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Footnote 1 According to the Arbitrator, Article XXIX, Section A provides: ARTICLE XXIX--ASSIGNMENT OF WORK Section A. When the term "such other duties as may be assigned" or equivalent language is used in a position description, the term is understood to mean tasks that are related to the position.
Footnote 2 5 U.S.C. 7122(a) provides: (a) Either party to arbitration under this chapter may file with the Authority an exception to any arbitrator's award pursuant to the arbitration (other than an award relating to a matter described in section 7121(f) of this title). If upon review the Authority finds that the award is deficient-- (1) because it is contrary to any law, rule, or regulation; or (2) on other grounds similar to those applied by Federal courts in private sector labor-management relations; the Authority may take such action and make such recommendations concerning the award as it considers necessary, consistent with applicable laws, rules, or regulations.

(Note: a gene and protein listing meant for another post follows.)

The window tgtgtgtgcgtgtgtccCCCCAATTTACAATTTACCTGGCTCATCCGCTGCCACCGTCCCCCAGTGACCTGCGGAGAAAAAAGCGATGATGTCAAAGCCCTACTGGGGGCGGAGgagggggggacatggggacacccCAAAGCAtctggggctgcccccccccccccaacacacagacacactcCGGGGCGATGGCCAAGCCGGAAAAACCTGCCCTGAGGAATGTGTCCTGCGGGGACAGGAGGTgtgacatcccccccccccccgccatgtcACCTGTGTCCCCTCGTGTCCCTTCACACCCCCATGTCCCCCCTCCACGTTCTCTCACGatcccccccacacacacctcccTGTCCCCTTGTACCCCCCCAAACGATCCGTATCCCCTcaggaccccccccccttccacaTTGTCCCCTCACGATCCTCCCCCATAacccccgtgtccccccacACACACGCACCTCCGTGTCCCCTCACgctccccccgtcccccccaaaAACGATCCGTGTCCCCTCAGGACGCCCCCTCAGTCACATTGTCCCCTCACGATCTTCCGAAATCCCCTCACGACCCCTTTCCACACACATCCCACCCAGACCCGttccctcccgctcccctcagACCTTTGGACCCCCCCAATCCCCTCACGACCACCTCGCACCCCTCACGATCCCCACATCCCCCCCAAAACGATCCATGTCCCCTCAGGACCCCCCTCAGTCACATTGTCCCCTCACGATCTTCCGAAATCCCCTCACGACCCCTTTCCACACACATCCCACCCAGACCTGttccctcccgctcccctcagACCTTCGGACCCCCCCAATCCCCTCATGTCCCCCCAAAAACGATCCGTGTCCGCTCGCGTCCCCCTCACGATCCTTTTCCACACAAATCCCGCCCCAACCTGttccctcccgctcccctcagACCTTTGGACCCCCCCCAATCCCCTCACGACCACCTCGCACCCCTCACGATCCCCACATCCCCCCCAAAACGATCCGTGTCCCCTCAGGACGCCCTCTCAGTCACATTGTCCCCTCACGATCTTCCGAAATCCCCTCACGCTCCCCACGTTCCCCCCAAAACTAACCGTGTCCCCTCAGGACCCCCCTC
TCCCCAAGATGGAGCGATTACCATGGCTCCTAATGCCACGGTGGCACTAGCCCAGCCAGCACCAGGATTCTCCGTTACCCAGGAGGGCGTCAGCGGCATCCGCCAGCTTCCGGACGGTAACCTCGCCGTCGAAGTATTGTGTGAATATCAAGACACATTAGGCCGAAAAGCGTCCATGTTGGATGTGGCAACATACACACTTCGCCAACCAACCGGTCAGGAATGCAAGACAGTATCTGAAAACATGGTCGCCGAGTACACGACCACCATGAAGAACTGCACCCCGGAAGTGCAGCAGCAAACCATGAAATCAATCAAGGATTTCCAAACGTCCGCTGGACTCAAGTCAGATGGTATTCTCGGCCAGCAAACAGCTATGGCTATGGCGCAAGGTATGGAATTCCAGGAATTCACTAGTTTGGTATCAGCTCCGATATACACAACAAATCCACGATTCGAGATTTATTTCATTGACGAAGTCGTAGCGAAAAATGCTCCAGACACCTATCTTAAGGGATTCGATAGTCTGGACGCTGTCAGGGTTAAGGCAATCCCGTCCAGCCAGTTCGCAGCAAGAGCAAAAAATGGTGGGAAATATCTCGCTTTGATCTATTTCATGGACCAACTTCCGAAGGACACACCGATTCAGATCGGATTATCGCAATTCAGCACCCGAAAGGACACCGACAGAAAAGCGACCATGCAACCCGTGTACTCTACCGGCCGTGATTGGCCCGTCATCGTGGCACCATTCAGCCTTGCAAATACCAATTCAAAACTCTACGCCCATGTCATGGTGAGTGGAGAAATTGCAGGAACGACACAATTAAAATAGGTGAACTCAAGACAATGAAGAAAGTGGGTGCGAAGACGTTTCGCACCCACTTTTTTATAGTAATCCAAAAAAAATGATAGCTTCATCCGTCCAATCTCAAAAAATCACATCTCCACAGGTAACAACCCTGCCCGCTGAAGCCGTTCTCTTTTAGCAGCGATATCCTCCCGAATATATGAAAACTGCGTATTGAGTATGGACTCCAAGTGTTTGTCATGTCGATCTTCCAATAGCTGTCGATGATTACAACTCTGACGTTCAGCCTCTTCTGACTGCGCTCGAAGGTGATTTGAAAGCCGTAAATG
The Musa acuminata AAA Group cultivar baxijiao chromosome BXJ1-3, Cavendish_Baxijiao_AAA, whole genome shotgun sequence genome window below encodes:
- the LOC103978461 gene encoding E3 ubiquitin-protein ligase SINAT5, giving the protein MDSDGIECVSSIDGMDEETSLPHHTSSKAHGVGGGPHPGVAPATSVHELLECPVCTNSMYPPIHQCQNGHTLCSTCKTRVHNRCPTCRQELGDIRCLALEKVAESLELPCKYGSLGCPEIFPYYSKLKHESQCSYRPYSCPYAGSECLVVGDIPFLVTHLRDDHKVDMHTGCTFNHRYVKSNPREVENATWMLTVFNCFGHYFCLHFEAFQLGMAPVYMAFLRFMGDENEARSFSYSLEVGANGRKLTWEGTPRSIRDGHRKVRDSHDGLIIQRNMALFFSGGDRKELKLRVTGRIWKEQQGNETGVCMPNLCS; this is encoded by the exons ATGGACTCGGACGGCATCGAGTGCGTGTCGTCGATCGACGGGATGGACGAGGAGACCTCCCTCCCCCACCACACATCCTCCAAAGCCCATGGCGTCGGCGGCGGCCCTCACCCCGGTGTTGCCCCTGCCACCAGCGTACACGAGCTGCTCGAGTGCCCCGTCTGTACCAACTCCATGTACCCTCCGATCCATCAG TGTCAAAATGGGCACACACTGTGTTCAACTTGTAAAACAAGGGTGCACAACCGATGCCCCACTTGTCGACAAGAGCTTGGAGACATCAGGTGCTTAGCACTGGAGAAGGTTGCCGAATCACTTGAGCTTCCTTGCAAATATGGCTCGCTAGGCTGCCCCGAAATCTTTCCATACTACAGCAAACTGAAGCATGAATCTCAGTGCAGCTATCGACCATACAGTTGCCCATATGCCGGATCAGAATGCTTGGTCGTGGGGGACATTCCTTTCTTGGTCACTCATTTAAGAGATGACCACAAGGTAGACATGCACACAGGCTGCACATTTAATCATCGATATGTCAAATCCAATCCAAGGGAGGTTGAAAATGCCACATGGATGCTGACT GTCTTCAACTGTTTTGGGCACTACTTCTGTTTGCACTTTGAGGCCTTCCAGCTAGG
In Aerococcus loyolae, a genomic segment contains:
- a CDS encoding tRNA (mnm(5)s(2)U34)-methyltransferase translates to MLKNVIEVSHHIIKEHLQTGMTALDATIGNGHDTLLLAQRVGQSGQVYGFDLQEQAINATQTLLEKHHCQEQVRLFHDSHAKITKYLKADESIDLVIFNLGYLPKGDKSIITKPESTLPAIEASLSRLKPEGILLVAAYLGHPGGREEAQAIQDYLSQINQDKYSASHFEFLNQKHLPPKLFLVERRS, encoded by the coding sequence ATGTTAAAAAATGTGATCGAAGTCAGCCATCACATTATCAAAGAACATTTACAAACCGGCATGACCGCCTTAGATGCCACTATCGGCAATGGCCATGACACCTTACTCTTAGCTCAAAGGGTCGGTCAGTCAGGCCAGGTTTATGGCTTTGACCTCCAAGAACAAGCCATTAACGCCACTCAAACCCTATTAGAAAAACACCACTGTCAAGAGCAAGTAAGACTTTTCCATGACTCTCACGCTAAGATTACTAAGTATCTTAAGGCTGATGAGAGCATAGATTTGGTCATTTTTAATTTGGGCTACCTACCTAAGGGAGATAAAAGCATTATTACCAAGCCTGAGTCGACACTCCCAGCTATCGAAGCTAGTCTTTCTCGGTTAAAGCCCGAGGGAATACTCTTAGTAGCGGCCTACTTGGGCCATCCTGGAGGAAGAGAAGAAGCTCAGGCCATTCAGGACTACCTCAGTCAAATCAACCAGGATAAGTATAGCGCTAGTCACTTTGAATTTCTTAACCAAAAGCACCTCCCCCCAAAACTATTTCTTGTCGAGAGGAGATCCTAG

Footnote 3 The original "Grievance Form" requested the following remedy in response to the question "(w)hat is your proposed solution?": Management's disregard for the dignity of their employees is evident by the repeated violations of Article XXIX Section A of the General Agreement, resulting in unfavorable working conditions and decaying morale. (Therefore) I suggest management officials draft a letter assuring the (workforce) that all additional assignments from this time forward will be directly job related as the before mentioned Article clearly states. Each employee would receive a copy.
Footnote 4 5 U.S.C. 7106(a) provides in pertinent part as follows: 7106. Management rights (a) Subject to subsection (b) of this section, nothing in this chapter shall affect the authority of any management official of any agency-- (1) to determine the . . . organization . . . of the agency; and (2) in accordance with applicable laws-- (A) to hire, assign, direct, layoff, and retain employees in the agency . . . ; (B) to assign work . . . (.)